If you own an Apple Mac or MacBook and want to create your own quality voice sound files using macOS Siri voices – read on.
This is the final product:
There is an existing, vast, downloadable collection of OpenTX sound files called “OpenTX Soundpack Joanne“, which might be more than enough for most of us. But if you have specific tracks to record, it is fast and easy to do it yourself.
For sound files to run on OpenTX 2.2.x or later, the following OpenTX specs apply – this is just FYI:
Don’t be put off by the technicality of those specs above. We will use a conversion website that will take care of all that.
First Step: Let’s have Siri produce the voice file
You obviously can replace the file name and the sentence you want Siri to say to whatever you like. Small hint: If you add a “,” (comma) in the text, it will create a slight delay between the words.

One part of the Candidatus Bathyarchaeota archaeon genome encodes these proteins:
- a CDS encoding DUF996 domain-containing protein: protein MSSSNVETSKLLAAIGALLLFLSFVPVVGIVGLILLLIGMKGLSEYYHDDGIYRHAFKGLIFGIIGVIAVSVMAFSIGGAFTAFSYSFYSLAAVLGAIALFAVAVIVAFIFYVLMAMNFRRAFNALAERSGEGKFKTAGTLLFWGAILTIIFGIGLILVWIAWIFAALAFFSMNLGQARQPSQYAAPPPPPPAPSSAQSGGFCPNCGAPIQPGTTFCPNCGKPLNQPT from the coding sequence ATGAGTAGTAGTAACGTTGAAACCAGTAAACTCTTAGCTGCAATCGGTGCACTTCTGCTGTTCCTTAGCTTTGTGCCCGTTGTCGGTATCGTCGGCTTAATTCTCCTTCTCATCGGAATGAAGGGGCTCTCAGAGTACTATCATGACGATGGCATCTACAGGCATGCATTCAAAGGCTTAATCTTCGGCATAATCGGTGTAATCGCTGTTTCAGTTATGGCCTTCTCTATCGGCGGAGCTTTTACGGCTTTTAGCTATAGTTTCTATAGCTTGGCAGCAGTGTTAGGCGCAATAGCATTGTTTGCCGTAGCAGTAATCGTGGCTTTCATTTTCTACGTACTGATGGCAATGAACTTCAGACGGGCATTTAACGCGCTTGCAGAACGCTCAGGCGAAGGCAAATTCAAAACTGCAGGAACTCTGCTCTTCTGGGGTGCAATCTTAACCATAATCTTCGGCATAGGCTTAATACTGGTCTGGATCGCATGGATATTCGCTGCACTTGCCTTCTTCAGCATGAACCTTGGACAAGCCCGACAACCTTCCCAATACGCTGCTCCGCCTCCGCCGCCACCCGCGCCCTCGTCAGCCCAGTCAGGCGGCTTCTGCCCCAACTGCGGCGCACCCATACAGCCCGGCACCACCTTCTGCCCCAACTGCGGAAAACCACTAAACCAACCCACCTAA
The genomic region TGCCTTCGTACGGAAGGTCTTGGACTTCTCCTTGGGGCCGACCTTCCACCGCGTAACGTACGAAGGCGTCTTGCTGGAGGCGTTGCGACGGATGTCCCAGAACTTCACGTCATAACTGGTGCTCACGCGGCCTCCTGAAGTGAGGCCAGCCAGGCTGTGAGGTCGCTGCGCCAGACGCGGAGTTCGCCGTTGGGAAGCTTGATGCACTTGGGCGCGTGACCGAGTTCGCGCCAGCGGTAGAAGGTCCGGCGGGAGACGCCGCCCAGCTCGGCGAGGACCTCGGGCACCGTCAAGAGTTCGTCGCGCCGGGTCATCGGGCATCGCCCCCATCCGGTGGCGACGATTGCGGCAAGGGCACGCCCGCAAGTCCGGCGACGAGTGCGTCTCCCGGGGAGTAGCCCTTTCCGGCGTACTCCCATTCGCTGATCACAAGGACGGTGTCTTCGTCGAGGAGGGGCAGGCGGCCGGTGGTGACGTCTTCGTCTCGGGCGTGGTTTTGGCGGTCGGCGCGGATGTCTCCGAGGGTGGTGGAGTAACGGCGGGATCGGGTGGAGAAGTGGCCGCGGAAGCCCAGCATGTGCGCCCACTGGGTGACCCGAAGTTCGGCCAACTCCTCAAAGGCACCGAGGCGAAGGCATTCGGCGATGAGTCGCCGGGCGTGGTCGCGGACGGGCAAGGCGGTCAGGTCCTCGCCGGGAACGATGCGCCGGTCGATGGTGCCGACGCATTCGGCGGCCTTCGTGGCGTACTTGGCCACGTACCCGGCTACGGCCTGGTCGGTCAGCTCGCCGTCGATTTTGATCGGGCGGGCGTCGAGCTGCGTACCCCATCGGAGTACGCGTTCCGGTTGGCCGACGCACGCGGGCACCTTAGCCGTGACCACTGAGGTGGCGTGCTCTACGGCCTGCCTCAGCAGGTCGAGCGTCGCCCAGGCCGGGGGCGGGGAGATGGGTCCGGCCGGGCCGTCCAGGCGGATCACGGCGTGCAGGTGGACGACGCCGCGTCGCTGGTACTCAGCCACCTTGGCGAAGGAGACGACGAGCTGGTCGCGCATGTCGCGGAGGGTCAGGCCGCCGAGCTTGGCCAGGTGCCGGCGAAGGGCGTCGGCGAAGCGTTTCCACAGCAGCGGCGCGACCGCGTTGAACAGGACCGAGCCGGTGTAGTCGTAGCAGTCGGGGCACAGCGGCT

Second Step: Convert the .aiff file to .wav using the OpenTX specs
You’re done. Place that newly created sound file in the usual directory on your TX sd-card (E.g. SOUNDS/en/).
How to manage your sound files
To keep a record of the sound files created and to speed up the process, I use an Excel sheet that puts together the line to paste into Terminal based on my choice of file name and text I want Siri to speak. If interested, give me a shout. I am happy to share it. It looks like this:
If you want to create the Excel file yourself, the only tricky line is in column E, the formula is:
=B9&” “””&C9&””””&” “””&D9&””””
This formula combines the content of columns B, C and D in the proper format. Using this spreadsheet, all you need to do to produce a voice file is to copy the formula from column E into Terminal and press “enter”.